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Assessment of resource use and landscape risk for African lions (Panthera leo) in eastern Botswana
African lion (Panthera leo) populations have declined in recent decades due to various anthropogenic factors with range contraction of over 75% and an estimated 20,000 – 30,000 left in Africa. The majority of extant lion populations are of small size, and geographically isolated from each other further compromising their persistence. The purposes of this study were to 1) examine anthropogenic factors affecting the social organization of lions, 2) determine lion resource utilization and 3) identify and create predictive lion corridors in the Greater-Mapungubwe Transfrontier Conservation Area (GM-TFCA). Results from our study indicate that high rates of indiscriminate anthropogenic mortality constrained population size in the NTGR where 94.7% of adult mortality occurred outside the reserve. Understanding how animals utilize the landscape is central to conservation biology. We also investigate lion habitat resource selection by means of resource utilization functions (RUF). We found that at the population level elevation in the dry season was the only significant factor detected for lion space use (β ± SE) (-0.278 ± 0.107). Lions showed a strong avoidance of close proximity to human settlements at the individual level across seasons with over 66% (12/18) selecting for areas further away from human settlements. Lions moved randomly across the landscape independent of vegetation type. While isolated small protected areas (PA’s) fall short of preserving wide-ranging, low density species like lions, a network of small PA’s connected by corridors can in itself function as a larger body through which the viability and sustainability of lions can be maintained. For this we implement Circuit Theory modeling in an attempt to identify lion corridors within the GM-TFCA. Nine potential lion corridors stemming from six core territories were identified in this study. Within the 9 corridors, three barriers were identified - all located on the South African side of the TFCA restricting lion movement. Successful lion conservation lies in continued protection of existing protected areas and the creation of corridors that link them together. ^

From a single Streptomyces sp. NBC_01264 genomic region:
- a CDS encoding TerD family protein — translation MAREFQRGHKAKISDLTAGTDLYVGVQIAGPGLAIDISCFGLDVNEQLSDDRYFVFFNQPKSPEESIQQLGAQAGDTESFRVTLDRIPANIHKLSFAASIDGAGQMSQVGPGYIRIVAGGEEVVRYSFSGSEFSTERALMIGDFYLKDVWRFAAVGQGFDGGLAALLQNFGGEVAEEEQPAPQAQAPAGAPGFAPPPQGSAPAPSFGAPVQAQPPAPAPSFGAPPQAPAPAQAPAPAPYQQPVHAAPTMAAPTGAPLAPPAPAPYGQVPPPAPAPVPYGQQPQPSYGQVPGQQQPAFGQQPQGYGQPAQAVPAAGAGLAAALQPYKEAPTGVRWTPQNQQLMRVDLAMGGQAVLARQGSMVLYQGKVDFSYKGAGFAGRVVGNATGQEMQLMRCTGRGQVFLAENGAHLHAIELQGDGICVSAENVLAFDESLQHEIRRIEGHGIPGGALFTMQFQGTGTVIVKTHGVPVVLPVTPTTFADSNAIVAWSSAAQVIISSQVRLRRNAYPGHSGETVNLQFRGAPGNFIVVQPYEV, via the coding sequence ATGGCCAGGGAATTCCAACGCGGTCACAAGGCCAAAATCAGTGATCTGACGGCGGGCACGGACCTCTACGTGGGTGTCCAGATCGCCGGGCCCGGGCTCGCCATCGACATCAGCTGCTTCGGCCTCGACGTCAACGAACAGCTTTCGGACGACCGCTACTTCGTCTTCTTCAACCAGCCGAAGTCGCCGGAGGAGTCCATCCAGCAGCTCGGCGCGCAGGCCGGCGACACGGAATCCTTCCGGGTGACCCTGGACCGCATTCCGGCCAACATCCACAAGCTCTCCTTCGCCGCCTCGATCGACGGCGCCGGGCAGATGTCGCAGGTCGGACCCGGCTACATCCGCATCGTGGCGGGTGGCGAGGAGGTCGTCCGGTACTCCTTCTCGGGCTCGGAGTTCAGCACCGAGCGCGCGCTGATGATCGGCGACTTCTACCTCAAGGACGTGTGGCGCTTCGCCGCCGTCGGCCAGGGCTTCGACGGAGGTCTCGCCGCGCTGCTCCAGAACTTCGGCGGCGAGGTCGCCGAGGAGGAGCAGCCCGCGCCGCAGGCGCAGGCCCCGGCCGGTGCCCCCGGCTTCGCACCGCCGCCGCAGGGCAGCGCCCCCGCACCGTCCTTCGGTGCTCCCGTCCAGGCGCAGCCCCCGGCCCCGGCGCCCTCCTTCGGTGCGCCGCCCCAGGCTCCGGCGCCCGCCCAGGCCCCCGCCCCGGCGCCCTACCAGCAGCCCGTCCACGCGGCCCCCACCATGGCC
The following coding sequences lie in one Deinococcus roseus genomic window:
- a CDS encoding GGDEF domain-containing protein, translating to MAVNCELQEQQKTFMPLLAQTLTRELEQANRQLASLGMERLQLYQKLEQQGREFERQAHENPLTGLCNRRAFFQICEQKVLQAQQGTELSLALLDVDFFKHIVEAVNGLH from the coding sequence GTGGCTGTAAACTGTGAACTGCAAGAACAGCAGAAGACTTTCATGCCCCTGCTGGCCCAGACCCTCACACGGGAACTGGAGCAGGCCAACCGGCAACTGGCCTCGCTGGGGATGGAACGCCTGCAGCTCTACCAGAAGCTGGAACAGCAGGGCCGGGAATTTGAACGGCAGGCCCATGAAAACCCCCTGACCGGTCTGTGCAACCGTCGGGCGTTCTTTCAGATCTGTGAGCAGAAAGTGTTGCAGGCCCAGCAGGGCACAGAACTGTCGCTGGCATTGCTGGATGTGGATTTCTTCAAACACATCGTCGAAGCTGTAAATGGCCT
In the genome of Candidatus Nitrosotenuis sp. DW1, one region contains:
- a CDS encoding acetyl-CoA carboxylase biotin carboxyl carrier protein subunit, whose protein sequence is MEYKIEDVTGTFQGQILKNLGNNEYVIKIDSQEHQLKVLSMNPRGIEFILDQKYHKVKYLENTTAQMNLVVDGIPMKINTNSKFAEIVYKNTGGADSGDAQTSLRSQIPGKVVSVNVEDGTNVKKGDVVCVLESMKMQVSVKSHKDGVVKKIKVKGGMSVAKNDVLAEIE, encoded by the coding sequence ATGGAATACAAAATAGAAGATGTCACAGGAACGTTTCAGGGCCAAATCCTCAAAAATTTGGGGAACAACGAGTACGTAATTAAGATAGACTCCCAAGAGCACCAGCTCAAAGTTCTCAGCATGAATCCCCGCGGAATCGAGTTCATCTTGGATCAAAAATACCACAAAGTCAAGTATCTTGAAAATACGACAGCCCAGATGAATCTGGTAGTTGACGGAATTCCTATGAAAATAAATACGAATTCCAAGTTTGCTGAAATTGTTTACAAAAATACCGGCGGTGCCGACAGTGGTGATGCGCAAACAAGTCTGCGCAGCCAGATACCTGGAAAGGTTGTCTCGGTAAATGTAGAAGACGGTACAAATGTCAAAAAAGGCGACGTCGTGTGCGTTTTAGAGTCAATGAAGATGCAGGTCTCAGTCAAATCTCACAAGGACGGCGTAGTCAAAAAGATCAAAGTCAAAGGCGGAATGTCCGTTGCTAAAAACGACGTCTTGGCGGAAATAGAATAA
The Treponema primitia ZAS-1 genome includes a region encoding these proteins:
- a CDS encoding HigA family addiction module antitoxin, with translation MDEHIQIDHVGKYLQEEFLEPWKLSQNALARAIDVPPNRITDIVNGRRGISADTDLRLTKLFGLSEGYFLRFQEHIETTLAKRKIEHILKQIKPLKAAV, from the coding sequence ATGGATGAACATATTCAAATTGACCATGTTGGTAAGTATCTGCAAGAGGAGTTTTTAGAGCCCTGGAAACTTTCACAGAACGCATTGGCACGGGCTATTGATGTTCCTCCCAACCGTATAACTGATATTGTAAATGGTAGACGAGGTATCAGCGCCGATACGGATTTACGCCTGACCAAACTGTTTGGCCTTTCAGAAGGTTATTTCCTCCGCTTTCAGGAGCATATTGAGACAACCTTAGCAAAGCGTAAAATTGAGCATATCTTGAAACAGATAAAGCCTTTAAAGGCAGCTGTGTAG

Wildlife conservation|Conservation biology|Natural resource management
Snyman, Andrei, "Assessment of resource use and landscape risk for African lions (Panthera leo) in eastern Botswana" (2016). ETD collection for University of Nebraska - Lincoln. AAI10101132.